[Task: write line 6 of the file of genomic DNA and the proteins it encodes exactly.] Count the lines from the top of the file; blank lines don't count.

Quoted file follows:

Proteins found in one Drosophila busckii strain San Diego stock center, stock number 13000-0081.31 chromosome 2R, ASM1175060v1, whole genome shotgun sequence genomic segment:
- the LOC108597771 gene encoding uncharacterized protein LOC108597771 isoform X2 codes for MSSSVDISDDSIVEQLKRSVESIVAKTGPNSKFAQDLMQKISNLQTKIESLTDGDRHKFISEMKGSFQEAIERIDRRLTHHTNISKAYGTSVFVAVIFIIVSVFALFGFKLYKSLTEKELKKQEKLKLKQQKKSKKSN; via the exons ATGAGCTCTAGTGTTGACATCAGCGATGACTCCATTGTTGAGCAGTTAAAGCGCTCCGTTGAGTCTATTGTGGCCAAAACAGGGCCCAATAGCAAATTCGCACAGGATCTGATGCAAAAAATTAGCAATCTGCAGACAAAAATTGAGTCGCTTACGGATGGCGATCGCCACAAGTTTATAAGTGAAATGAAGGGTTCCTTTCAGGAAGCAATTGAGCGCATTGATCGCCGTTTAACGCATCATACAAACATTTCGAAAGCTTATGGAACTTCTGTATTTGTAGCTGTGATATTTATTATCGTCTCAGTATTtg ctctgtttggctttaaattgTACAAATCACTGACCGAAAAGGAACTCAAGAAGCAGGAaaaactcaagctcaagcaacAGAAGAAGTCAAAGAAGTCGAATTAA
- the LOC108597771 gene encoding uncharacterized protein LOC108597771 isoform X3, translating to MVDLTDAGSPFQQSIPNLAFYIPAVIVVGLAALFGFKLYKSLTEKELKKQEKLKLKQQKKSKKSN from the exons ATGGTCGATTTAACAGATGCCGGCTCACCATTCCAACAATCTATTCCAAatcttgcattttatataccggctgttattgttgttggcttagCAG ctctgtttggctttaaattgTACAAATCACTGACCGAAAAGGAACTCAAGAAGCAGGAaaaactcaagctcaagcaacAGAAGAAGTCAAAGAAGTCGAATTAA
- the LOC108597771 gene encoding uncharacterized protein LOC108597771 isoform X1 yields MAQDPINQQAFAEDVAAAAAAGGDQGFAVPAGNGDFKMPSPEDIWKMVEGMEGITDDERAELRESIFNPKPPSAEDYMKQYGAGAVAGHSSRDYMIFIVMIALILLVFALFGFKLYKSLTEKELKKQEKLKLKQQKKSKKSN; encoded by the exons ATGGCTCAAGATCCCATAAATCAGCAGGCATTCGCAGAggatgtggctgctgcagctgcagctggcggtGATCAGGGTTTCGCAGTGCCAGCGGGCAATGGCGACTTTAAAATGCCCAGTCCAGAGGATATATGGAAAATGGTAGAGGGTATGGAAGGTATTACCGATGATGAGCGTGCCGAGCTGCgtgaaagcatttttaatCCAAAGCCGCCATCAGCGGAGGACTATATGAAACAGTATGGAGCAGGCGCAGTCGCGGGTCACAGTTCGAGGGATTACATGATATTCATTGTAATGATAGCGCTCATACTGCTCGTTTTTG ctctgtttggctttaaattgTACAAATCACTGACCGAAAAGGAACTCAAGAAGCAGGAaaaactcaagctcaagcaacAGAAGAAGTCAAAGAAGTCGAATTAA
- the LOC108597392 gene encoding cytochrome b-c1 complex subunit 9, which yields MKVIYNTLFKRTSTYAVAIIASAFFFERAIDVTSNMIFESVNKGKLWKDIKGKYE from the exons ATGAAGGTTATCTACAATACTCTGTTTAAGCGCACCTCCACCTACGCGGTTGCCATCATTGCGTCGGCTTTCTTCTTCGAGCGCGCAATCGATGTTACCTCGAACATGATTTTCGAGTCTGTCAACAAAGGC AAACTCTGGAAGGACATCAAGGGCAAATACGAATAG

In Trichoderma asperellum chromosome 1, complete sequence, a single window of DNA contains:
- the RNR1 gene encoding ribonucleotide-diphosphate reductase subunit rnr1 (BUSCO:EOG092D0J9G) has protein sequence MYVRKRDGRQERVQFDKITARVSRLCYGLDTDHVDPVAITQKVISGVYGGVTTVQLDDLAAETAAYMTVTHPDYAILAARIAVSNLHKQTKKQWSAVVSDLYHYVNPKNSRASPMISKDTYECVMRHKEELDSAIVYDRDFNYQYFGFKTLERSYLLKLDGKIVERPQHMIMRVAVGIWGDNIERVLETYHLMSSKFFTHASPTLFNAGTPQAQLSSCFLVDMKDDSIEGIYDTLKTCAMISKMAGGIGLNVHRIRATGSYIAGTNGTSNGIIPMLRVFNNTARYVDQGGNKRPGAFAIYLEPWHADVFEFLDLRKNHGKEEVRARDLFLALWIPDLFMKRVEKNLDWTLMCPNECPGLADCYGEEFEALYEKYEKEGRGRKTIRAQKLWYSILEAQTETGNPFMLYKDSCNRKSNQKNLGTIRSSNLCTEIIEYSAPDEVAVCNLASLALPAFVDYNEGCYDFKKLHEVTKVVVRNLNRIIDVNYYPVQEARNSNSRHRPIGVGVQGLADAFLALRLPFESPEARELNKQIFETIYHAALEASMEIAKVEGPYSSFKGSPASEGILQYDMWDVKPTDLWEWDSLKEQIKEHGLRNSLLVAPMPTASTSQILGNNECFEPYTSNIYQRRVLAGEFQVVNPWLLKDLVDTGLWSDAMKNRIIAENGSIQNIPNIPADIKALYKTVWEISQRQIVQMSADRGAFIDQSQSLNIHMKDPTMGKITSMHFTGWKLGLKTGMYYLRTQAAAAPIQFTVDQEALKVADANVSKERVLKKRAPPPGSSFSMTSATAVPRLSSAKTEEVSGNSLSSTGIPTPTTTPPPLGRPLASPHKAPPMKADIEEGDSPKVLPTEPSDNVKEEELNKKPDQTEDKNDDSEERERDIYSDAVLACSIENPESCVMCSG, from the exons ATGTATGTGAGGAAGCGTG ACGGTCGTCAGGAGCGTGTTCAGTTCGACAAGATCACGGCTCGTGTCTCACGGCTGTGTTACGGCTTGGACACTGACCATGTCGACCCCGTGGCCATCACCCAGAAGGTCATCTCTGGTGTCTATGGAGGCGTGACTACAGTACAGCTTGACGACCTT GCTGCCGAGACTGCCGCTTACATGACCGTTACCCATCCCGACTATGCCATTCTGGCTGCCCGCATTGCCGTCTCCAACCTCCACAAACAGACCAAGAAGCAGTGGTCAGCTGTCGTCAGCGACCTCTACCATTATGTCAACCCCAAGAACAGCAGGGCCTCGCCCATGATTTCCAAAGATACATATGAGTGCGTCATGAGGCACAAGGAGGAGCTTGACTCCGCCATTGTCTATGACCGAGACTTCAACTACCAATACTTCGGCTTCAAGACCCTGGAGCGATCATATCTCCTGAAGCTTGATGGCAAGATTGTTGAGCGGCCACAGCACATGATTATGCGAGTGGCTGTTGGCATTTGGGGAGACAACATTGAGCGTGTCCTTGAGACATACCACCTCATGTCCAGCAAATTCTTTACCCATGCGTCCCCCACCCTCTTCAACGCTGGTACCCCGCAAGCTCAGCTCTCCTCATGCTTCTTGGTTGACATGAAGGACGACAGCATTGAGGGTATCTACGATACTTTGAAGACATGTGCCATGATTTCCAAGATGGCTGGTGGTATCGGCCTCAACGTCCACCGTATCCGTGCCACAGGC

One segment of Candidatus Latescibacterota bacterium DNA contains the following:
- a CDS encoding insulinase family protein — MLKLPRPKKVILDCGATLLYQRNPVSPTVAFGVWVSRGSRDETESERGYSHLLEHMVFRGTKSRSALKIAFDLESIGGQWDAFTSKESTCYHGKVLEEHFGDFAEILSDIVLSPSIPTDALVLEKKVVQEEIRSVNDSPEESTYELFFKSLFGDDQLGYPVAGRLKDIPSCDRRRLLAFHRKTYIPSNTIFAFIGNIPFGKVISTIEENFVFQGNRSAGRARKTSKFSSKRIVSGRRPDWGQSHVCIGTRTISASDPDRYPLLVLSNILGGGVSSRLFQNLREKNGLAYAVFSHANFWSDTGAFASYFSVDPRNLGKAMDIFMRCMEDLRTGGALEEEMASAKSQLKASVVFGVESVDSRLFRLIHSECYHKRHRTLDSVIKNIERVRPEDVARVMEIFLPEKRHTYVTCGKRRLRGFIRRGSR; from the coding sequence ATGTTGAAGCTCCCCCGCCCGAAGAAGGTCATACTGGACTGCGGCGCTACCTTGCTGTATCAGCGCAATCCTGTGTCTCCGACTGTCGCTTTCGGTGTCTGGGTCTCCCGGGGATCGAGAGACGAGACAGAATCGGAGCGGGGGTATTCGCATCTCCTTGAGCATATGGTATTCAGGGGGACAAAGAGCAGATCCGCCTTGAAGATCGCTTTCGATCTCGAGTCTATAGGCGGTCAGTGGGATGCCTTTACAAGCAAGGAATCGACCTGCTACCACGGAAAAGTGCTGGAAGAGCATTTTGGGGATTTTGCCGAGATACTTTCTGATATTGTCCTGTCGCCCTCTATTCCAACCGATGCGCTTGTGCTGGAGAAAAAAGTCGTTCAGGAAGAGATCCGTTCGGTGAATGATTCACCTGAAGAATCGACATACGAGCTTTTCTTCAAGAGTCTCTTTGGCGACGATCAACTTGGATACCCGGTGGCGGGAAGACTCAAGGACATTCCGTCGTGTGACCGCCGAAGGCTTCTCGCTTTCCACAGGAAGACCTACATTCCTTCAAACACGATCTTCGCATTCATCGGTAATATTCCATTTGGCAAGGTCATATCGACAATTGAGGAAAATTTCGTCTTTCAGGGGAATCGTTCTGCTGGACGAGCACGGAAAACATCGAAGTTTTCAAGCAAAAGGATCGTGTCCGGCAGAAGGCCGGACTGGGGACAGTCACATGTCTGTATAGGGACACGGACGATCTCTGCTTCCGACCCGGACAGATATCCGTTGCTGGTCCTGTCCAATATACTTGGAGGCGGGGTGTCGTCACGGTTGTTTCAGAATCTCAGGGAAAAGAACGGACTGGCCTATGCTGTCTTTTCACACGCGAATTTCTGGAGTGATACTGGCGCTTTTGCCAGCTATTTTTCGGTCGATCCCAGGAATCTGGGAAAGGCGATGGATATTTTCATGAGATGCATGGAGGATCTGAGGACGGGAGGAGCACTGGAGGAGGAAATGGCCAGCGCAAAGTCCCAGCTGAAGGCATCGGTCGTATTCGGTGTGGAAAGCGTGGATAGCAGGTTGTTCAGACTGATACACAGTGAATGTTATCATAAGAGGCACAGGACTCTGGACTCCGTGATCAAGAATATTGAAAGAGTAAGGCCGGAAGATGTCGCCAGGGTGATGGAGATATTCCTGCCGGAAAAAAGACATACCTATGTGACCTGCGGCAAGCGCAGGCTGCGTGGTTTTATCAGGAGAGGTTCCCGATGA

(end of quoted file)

In Trichoderma asperellum chromosome 1, complete sequence, a single window of DNA contains: